“La Figlia Che Piange” – Analysis
“La Figlia Che Piange”, which means “young girl weeping”, is the last poem of T.S.Eliot’s “Prufrock and Other Observations”, the first collection of poems published by him. Even though Elliot wrote a relatively small number of poems throughout his life, he believed that each of them “should be perfect in their kind, so that each should be an event”.
This short poem was written in 1917 and it describes two lovers parting. From the title of the poem we can tell that the content will be an emotional one, even though the origin of it has nothing to do feelings. The title comes from the name of a stele that one of Eliot’s friends asked him to look at when he visited a museum in Itlay. The poem starts with an epitaph in Italian, from Aeneas’ greeting to Venus disguised as a huntress in the “Aeneid”, which is addressed to an unknown lady.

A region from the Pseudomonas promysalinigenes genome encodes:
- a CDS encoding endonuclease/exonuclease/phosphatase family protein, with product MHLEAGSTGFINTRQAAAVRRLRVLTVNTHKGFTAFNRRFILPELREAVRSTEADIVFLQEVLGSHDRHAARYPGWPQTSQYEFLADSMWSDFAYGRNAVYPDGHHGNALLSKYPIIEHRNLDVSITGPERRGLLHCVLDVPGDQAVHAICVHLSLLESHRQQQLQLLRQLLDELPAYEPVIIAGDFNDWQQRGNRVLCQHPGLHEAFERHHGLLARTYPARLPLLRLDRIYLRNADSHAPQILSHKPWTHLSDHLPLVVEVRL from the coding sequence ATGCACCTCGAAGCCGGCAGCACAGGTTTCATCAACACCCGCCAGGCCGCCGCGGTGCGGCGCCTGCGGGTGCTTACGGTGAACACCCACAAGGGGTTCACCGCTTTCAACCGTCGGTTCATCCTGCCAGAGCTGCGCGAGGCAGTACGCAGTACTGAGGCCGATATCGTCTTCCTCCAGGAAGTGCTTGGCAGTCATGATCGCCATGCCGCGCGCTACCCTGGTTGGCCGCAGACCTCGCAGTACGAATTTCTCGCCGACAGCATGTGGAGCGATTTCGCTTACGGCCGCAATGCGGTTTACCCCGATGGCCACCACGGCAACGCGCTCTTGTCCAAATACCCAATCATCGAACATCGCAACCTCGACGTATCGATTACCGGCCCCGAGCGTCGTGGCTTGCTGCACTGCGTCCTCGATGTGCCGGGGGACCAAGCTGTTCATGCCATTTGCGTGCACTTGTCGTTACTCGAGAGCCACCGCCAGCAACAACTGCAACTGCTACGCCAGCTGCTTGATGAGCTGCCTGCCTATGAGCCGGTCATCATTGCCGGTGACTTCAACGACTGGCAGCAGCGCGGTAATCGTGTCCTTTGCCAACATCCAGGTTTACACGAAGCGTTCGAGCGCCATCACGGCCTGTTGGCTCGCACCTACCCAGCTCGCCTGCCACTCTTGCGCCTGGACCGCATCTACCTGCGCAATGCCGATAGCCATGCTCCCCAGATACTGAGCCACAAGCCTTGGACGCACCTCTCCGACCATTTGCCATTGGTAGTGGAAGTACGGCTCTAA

The speaker in the poem plays a double role: he describes his lover and the feelings that overcome him when he remembers her image, but he also addresses her with imperative verbs that suggest strong commands ( “stand”, “lean”,”clasp”,”fling” and “wave”). It appears that the girl whom he is addressing exists now only in his memory, therefore it seems that the speaker is talking to his memory.
From the first stanza we can conclude that the speaker is the one who has initiated the breakup with his lover, an idea underlined by her “resentment”. Moreover, the speaker doubts the intensity of her pain, hence the use of the adjective “fugitive”. Also, the first six lines of this stanza rhyme in the following way: ABA CBC, while the end-word for the first line rhymes with the end-word for the seventh line, giving the stanza a feeling of compactness. The rhythm we encounter in this stanza is an iambic meter, a rhythm that is kept throughout the entire poem.